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Hacking SF: How To Go Yacht Clubbing Like a Pro
Caleb Pershan | Photo: Courtesy of the Oakland Yacht Club | June 6, 2013
America's Cup be damned. Put the "fare" in "seafaring" with our some-nonsense guide to joining a Bay Area yacht club.
With the America’s Cup on the horizon, it’s a good time to consider your own aspirations on the water. But like that dream you had of buying a racecar after watching the Indiana 500, splurging on a 72-foot multi-million dollar catamaran might not be in the cards. Don’t you just hate the recession?
Joining a yacht club is your next best bet: it’s a classy move and doesn’t require owning a boat. We’ve checked out the requirements and consulted with the commodores—after all, who else are you going to take your seaward advice from, the Bluths? So here’s the breakdown of how to join the yacht club of your ritzy dreams (sea charts not included).
South Beach Yacht Club
The Crew: 500 volunteer members make this the second largest club in the city.
The Harbor: “You may know North Beach,” reads SBYC’s site, “this is South Beach. And it's not Miami.” The club’s waterfront lies along the eastern shoreline in the “lee” of the city (landlubber translation: sheltered side) where historic clipper ships once dropped anchor.
The Perks: An annual oyster festival with local wineries, Friday night races
Membership: You’ll need three current member sponsors, according to Commodore Tom Rogers, and a “demonstrated interest in boating and a commitment to volunteer.” To demonstrate that interest, why not arrive at meetings in your old Jack Sparrow Halloween costume? That’ll go over great. Initiation into the club culminates with “the telling of a light-hearted biographical anecdote” and a “humorous” presentation of the SBYC Burgee to the new member at a membership meeting. Sounds like hazing to us. Start by completing a membership application (with a $100 application fee), then pay some steep initiation dues ($750 for an individual) and finally settle into reasonable monthly rates ($45). Do you think they take doubloons?
Treasure Island Yacht Club
The Crew: Commodore Russell Breed tells us there are approximately 35 active members and a few other non-resident members. We take it the non-residents are out at sea?
The Harbor: TIYC is relatively small and located in Clipper Cove on Treasure Island in the heart of the San Francisco Bay. It was originally founded as a US Navy recreation club and maintains a naval feel.
The Perks: Club facilities include a clubhouse with a full wet bar, a BBQ, and of course, a dock. Frequent theme dinners include a chili cook off, pirate burger night, and crab boil.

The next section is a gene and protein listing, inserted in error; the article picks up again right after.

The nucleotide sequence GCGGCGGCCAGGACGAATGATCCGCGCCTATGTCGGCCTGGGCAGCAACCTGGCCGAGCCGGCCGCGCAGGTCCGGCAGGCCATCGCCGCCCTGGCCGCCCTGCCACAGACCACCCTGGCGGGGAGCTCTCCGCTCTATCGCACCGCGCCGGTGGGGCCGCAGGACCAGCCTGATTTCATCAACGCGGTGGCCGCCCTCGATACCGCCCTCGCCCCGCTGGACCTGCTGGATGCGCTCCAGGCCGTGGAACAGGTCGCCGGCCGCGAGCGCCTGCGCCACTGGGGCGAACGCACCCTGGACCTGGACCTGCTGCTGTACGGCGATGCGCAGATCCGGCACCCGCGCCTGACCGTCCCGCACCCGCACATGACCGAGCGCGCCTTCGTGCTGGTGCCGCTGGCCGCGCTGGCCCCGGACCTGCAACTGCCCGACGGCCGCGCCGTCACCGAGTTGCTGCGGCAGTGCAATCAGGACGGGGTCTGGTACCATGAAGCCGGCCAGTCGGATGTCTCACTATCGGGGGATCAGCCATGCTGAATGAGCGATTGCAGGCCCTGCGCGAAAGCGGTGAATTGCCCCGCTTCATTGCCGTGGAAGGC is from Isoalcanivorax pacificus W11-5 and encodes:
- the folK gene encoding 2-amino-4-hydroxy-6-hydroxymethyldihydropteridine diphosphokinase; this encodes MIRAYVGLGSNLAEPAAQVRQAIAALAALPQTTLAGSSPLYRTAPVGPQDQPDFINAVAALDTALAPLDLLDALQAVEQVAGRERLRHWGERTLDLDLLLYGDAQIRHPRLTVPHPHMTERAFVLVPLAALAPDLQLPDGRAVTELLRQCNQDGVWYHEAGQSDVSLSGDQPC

Membership: Though there’s typically an application fee, Breed tells us they’re waiving it if people pay the first 6 months of dues up front, a reasonable $180. “We encourage people to come to the club when we have activities going on, because it’s a good meeting opportunity to see if it’s a fit, and for us, if it’s mutual.” Joining a Yacht Club is beginning to sounds a lot like dating: is there an app for this? Go to the summer Sailstice, “a great opportunity for that” and also a chance to check out their pig roast.
Oakland Yacht Club
The Crew: Over 300 members from the Bay Area make up this 100-year-old club.
The Harbor: Technically located on Alameda Island, the OYC is one of the few clubs in San Francisco Bay to own its own marina.
The Perks: Plenty of “galley” cooked dinners (that’s pirate parlance for kitchen), lots of races, Wednesday happy hours, and, according to Harbor Master Fred Doering, lots of cruise outs, “which is where 10 or 20 of our members go out on boats and cruise to other clubs.”
Membership: The OYC seems eager to welcome new members. There’s an initiation fee of $500 and dues are $95 a month. “I would say it’s fairly easy to join,” says Doering, “we do require you to know two members, and if you don’t know them, we’ll introduce you to some who can get to know you and then decide to sponsor you. Then there’s a formal interview and it’s up to the board.” Last, Doering offers to take applicants out on the water as part of their induction. So what are you waiting for, the recovery bubble to burst?
The Crew: You and your friends in nautical themed pashmina afghans.
The Harbor: Ocean Beach, where you can launch your castaway-style "yacht" built from debris, or Stowe Lake, at the paddle boat launch.
The Perks: You save money on expensive yacht club champagne by bringing your own rum, and why not start calling yourself a commodore? That'll look good on your resumé.
Membership: Must look excellent in swimwear, so membership is highly exclusive—unless you start charging dues to save up for a real yacht club membership, then it's wide open.